From the BeeMonitoring listserv:
From: Sam Droege, 4 February 2009:
First let's start with the question:
If "Chem Lawn" was not called "Chem Lawn" but was rather called the equally valid name "Poison Lawn" would they still be in business?
If your "Weedy Lawn" were called a "Pollinator Lawn" would your neighborhood association still complain about you or would you get an award instead?
What if, as Peter and others mentioned, you took the English approach and planted violets, chickweed, daisies, henbit, mints, clovers, spring beauties, geraniums, hawkweeds, krigia, etc.; you then mowed every 2 weeks instead of every week this thing you called used to call grass but now call Pollinator Lawn.
What if, instead of a little sign that says:
"Keep off, dangerous chemicals applied"
You had a little sign that said:
"Registered National Pollinator Lawn Number 8,450"
Wouldn't you be playing an inclusive game by creating a sanctioned pollinator lawn?....
rather than being exclusive when you decide NOT to use herbicides and letting weeds grow in your lawn? You then explain to your neighbors that you are NOT using herbicides when they come to help you get rid of those weeds, they then think that you think they are bad people which causes them to think you are some sort of cry baby intellectual and will then delight in pushing back...und so weiter.
From Jim Cane, 4 February, 2009:
Folks- I agree with lawn diversification, and indeed, I selectively allow various forbs to grow in our manually mowed lawn (white clover, violets, oregano), hand-weeding the ones like bindweed that become nasty in the adjoining flower and vegetable gardens. I do need lawn, because we have two rambunctious dogs who tear around a lot. Hence, lawns have their place. I can’t find the early article I sought in the magazine quoted below, but I recollect that it stated that ALL lawns had clovers and other components until the era of cheap herbicides that selectively kill broad-leaved plants. That commenced the Weed and Feed era, out went the legumes, in came the need for supplemental nitrogen that the clovers used to supply. The clovers also root more deeply, moving organic matter deeper and improving soil tilth and water penetration, all of which makes a healthier lawn. And as Liz has noted, some of those forbs can feed one or another bee. I especially wonder why such things are not done for the expansive unused lawns around big boxy buildings in office parks. Down in the Southeast, crimson clover can play a similar beneficial role for Bombus where it is seeded or allowed to grow, and its bloom en masse makes a dramatic roadside to behold.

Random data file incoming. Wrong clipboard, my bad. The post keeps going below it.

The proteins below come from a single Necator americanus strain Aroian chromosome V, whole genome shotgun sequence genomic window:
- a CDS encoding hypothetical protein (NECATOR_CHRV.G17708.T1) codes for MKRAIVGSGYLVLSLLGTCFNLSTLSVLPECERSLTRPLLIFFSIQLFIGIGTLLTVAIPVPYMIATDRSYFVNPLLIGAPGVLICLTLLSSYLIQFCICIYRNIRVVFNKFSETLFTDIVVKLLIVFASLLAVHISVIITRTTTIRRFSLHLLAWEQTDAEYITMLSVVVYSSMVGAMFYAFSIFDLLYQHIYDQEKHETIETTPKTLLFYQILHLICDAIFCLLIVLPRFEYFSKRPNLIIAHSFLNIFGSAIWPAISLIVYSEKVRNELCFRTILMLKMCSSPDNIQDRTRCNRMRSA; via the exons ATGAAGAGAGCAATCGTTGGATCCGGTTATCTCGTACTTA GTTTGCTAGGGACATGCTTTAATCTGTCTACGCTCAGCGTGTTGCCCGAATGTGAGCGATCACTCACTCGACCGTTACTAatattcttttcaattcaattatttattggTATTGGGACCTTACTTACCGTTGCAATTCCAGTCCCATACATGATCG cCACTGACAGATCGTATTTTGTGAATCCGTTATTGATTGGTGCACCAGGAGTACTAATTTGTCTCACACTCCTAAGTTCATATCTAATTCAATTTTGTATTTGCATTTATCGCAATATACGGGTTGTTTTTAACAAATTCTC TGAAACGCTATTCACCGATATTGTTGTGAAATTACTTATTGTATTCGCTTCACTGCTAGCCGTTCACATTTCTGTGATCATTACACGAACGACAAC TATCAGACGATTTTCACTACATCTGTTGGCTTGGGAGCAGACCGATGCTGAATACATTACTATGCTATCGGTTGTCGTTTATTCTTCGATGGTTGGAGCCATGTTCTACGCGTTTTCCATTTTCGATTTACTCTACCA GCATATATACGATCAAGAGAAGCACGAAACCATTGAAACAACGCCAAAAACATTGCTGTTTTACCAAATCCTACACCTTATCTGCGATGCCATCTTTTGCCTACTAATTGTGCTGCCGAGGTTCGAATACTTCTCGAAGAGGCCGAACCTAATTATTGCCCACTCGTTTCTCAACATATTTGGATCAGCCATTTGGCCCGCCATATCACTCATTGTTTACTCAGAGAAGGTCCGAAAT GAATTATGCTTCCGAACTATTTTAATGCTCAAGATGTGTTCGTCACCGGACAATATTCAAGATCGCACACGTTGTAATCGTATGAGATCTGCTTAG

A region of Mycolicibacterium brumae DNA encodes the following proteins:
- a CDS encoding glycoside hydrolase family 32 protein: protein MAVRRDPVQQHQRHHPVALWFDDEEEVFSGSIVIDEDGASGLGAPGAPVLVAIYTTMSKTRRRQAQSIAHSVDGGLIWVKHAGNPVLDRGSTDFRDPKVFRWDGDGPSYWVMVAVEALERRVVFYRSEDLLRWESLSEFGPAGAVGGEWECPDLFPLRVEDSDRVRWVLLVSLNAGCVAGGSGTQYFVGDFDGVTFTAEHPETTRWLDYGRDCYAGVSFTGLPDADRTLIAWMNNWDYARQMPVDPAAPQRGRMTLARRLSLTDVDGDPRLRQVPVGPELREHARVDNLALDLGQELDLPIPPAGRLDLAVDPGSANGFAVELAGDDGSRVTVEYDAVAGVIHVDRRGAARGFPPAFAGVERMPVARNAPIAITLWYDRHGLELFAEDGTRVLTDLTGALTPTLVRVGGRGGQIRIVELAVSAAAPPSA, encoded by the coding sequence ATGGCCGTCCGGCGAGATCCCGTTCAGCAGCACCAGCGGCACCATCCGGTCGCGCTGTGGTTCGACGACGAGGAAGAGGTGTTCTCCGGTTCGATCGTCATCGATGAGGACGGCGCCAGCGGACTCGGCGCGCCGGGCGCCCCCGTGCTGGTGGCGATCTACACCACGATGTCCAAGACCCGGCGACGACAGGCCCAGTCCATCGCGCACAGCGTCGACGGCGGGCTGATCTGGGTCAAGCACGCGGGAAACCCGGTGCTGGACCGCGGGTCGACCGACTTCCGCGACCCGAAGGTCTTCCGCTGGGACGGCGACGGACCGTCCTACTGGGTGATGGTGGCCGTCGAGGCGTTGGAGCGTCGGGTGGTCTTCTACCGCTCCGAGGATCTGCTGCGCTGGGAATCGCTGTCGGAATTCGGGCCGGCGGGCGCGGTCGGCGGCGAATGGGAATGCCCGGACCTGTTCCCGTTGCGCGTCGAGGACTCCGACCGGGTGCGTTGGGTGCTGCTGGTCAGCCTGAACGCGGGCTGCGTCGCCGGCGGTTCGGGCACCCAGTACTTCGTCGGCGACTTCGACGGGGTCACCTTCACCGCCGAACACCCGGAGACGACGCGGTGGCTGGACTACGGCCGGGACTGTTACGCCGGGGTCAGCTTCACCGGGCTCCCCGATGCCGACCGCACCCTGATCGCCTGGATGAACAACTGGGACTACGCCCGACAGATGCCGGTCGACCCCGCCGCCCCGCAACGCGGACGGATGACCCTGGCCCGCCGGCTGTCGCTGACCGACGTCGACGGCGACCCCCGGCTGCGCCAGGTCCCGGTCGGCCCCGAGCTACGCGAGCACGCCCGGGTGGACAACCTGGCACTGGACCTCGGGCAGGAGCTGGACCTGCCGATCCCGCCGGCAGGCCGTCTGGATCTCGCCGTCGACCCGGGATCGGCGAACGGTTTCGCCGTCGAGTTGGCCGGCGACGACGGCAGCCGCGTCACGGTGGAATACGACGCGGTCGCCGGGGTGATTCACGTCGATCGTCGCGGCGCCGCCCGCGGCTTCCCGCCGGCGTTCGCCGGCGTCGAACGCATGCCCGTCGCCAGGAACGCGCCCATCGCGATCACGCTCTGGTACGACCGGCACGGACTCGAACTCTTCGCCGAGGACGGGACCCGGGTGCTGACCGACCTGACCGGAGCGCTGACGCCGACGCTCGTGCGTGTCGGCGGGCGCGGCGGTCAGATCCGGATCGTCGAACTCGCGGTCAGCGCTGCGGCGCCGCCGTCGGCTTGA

From the National Gardening magazine web site: “Dr. Reed Funk, turf breeder at Rutgers University in New Jersey, says that Kentucky bluegrass has gotten a bad rap as a high-maintenance turf grass. "I grew up in the intermountain West," he says, "and I remember lots of Kentucky bluegrass and clover lawns that were never fertilized, and they looked fine." Clover was a key component. Now scorned as a turf weed, that legume was once considered an important part of a low-maintenance turf mix because of its ability to add nitrogen to the soil. Some turf experts are recommending that clover be added to low-maintenance seed mixes again.”